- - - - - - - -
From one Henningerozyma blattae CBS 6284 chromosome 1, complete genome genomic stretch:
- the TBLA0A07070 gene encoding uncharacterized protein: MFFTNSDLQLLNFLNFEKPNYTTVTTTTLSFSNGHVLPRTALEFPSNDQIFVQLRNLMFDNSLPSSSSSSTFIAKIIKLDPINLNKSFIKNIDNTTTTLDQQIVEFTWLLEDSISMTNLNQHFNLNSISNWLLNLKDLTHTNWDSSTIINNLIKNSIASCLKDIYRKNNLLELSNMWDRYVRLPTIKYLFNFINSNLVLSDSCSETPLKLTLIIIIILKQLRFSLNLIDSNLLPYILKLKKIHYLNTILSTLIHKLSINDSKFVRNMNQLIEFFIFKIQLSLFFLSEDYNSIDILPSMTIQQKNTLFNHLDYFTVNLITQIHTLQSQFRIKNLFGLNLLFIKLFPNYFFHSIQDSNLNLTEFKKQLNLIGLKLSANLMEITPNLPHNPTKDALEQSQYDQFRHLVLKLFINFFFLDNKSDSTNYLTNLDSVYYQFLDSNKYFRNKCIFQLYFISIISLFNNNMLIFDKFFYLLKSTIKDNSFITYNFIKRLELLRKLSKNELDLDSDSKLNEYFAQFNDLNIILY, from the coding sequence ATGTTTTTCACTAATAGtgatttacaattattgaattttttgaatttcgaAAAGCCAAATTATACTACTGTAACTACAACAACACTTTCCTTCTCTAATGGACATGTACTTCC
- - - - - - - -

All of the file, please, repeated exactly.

From one Henningerozyma blattae CBS 6284 chromosome 1, complete genome genomic stretch:
- the TBLA0A07070 gene encoding uncharacterized protein: MFFTNSDLQLLNFLNFEKPNYTTVTTTTLSFSNGHVLPRTALEFPSNDQIFVQLRNLMFDNSLPSSSSSSTFIAKIIKLDPINLNKSFIKNIDNTTTTLDQQIVEFTWLLEDSISMTNLNQHFNLNSISNWLLNLKDLTHTNWDSSTIINNLIKNSIASCLKDIYRKNNLLELSNMWDRYVRLPTIKYLFNFINSNLVLSDSCSETPLKLTLIIIIILKQLRFSLNLIDSNLLPYILKLKKIHYLNTILSTLIHKLSINDSKFVRNMNQLIEFFIFKIQLSLFFLSEDYNSIDILPSMTIQQKNTLFNHLDYFTVNLITQIHTLQSQFRIKNLFGLNLLFIKLFPNYFFHSIQDSNLNLTEFKKQLNLIGLKLSANLMEITPNLPHNPTKDALEQSQYDQFRHLVLKLFINFFFLDNKSDSTNYLTNLDSVYYQFLDSNKYFRNKCIFQLYFISIISLFNNNMLIFDKFFYLLKSTIKDNSFITYNFIKRLELLRKLSKNELDLDSDSKLNEYFAQFNDLNIILY, from the coding sequence ATGTTTTTCACTAATAGtgatttacaattattgaattttttgaatttcgaAAAGCCAAATTATACTACTGTAACTACAACAACACTTTCCTTCTCTAATGGACATGTACTTCC